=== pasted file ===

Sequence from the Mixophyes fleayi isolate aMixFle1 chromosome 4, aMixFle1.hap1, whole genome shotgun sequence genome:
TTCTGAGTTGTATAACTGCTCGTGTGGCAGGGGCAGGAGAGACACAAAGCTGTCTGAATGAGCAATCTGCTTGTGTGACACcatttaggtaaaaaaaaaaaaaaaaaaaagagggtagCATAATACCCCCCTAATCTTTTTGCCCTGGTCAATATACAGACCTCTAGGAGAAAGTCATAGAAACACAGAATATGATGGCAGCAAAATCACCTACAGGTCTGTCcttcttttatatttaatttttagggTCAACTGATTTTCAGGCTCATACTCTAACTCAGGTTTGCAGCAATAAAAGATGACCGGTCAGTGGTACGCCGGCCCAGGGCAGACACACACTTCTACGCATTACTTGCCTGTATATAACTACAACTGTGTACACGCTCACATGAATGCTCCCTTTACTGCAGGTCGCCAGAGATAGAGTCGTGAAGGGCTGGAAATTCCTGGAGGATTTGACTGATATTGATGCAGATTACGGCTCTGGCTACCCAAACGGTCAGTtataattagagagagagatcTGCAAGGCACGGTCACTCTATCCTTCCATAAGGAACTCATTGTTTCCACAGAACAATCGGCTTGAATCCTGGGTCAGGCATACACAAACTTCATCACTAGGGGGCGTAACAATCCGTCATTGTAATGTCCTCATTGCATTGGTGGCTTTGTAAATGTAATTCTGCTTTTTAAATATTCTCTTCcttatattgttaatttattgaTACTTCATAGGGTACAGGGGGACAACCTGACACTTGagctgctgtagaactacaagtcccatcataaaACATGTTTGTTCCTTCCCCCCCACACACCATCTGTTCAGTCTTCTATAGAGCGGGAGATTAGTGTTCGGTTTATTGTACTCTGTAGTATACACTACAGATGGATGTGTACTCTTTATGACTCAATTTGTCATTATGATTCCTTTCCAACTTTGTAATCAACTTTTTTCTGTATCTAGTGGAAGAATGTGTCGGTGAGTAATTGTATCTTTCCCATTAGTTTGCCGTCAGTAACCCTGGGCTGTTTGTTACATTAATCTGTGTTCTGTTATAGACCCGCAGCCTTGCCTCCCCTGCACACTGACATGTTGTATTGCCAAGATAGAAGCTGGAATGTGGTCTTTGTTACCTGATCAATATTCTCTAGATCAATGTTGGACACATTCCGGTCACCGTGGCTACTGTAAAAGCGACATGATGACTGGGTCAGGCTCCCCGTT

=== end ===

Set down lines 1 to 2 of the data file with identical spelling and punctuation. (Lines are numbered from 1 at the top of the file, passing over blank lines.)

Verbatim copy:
Sequence from the Mixophyes fleayi isolate aMixFle1 chromosome 4, aMixFle1.hap1, whole genome shotgun sequence genome:
TTCTGAGTTGTATAACTGCTCGTGTGGCAGGGGCAGGAGAGACACAAAGCTGTCTGAATGAGCAATCTGCTTGTGTGACACcatttaggtaaaaaaaaaaaaaaaaaaaagagggtagCATAATACCCCCCTAATCTTTTTGCCCTGGTCAATATACAGACCTCTAGGAGAAAGTCATAGAAACACAGAATATGATGGCAGCAAAATCACCTACAGGTCTGTCcttcttttatatttaatttttagggTCAACTGATTTTCAGGCTCATACTCTAACTCAGGTTTGCAGCAATAAAAGATGACCGGTCAGTGGTACGCCGGCCCAGGGCAGACACACACTTCTACGCATTACTTGCCTGTATATAACTACAACTGTGTACACGCTCACATGAATGCTCCCTTTACTGCAGGTCGCCAGAGATAGAGTCGTGAAGGGCTGGAAATTCCTGGAGGATTTGACTGATATTGATGCAGATTACGGCTCTGGCTACCCAAACGGTCAGTtataattagagagagagatcTGCAAGGCACGGTCACTCTATCCTTCCATAAGGAACTCATTGTTTCCACAGAACAATCGGCTTGAATCCTGGGTCAGGCATACACAAACTTCATCACTAGGGGGCGTAACAATCCGTCATTGTAATGTCCTCATTGCATTGGTGGCTTTGTAAATGTAATTCTGCTTTTTAAATATTCTCTTCcttatattgttaatttattgaTACTTCATAGGGTACAGGGGGACAACCTGACACTTGagctgctgtagaactacaagtcccatcataaaACATGTTTGTTCCTTCCCCCCCACACACCATCTGTTCAGTCTTCTATAGAGCGGGAGATTAGTGTTCGGTTTATTGTACTCTGTAGTATACACTACAGATGGATGTGTACTCTTTATGACTCAATTTGTCATTATGATTCCTTTCCAACTTTGTAATCAACTTTTTTCTGTATCTAGTGGAAGAATGTGTCGGTGAGTAATTGTATCTTTCCCATTAGTTTGCCGTCAGTAACCCTGGGCTGTTTGTTACATTAATCTGTGTTCTGTTATAGACCCGCAGCCTTGCCTCCCCTGCACACTGACATGTTGTATTGCCAAGATAGAAGCTGGAATGTGGTCTTTGTTACCTGATCAATATTCTCTAGATCAATGTTGGACACATTCCGGTCACCGTGGCTACTGTAAAAGCGACATGATGACTGGGTCAGGCTCCCCGTT